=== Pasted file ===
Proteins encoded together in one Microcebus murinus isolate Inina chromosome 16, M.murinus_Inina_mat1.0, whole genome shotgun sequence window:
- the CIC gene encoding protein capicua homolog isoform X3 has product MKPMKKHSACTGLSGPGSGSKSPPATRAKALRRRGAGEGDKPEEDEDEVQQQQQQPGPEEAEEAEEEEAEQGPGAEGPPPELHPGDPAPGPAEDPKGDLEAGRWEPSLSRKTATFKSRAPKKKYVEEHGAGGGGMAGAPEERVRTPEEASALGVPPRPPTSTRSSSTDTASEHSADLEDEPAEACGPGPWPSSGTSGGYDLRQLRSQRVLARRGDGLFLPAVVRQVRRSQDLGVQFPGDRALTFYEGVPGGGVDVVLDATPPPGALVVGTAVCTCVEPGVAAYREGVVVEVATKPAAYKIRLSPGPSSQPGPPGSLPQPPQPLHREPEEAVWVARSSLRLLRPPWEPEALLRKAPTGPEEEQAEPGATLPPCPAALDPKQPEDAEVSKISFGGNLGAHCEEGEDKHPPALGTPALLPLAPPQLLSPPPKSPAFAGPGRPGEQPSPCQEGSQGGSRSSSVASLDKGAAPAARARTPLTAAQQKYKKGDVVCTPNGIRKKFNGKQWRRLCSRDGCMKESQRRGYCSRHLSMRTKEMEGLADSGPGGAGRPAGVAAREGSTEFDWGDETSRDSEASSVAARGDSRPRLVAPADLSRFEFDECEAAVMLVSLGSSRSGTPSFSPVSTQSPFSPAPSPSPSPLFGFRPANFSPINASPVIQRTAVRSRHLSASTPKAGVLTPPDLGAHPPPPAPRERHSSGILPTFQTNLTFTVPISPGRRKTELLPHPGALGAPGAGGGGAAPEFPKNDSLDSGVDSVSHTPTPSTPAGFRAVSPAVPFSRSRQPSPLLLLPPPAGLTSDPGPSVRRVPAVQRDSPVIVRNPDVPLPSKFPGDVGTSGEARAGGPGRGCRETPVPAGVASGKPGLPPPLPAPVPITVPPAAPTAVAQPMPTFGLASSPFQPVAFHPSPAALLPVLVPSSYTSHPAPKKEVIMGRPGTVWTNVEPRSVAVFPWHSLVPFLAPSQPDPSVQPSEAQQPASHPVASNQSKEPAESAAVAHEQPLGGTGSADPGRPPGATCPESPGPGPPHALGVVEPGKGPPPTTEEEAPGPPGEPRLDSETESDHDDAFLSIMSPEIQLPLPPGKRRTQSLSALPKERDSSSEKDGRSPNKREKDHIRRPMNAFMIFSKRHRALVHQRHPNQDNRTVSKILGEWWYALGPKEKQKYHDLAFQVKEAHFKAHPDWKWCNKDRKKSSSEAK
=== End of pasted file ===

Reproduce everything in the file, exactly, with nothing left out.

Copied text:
Proteins encoded together in one Microcebus murinus isolate Inina chromosome 16, M.murinus_Inina_mat1.0, whole genome shotgun sequence window:
- the CIC gene encoding protein capicua homolog isoform X3 has product MKPMKKHSACTGLSGPGSGSKSPPATRAKALRRRGAGEGDKPEEDEDEVQQQQQQPGPEEAEEAEEEEAEQGPGAEGPPPELHPGDPAPGPAEDPKGDLEAGRWEPSLSRKTATFKSRAPKKKYVEEHGAGGGGMAGAPEERVRTPEEASALGVPPRPPTSTRSSSTDTASEHSADLEDEPAEACGPGPWPSSGTSGGYDLRQLRSQRVLARRGDGLFLPAVVRQVRRSQDLGVQFPGDRALTFYEGVPGGGVDVVLDATPPPGALVVGTAVCTCVEPGVAAYREGVVVEVATKPAAYKIRLSPGPSSQPGPPGSLPQPPQPLHREPEEAVWVARSSLRLLRPPWEPEALLRKAPTGPEEEQAEPGATLPPCPAALDPKQPEDAEVSKISFGGNLGAHCEEGEDKHPPALGTPALLPLAPPQLLSPPPKSPAFAGPGRPGEQPSPCQEGSQGGSRSSSVASLDKGAAPAARARTPLTAAQQKYKKGDVVCTPNGIRKKFNGKQWRRLCSRDGCMKESQRRGYCSRHLSMRTKEMEGLADSGPGGAGRPAGVAAREGSTEFDWGDETSRDSEASSVAARGDSRPRLVAPADLSRFEFDECEAAVMLVSLGSSRSGTPSFSPVSTQSPFSPAPSPSPSPLFGFRPANFSPINASPVIQRTAVRSRHLSASTPKAGVLTPPDLGAHPPPPAPRERHSSGILPTFQTNLTFTVPISPGRRKTELLPHPGALGAPGAGGGGAAPEFPKNDSLDSGVDSVSHTPTPSTPAGFRAVSPAVPFSRSRQPSPLLLLPPPAGLTSDPGPSVRRVPAVQRDSPVIVRNPDVPLPSKFPGDVGTSGEARAGGPGRGCRETPVPAGVASGKPGLPPPLPAPVPITVPPAAPTAVAQPMPTFGLASSPFQPVAFHPSPAALLPVLVPSSYTSHPAPKKEVIMGRPGTVWTNVEPRSVAVFPWHSLVPFLAPSQPDPSVQPSEAQQPASHPVASNQSKEPAESAAVAHEQPLGGTGSADPGRPPGATCPESPGPGPPHALGVVEPGKGPPPTTEEEAPGPPGEPRLDSETESDHDDAFLSIMSPEIQLPLPPGKRRTQSLSALPKERDSSSEKDGRSPNKREKDHIRRPMNAFMIFSKRHRALVHQRHPNQDNRTVSKILGEWWYALGPKEKQKYHDLAFQVKEAHFKAHPDWKWCNKDRKKSSSEAK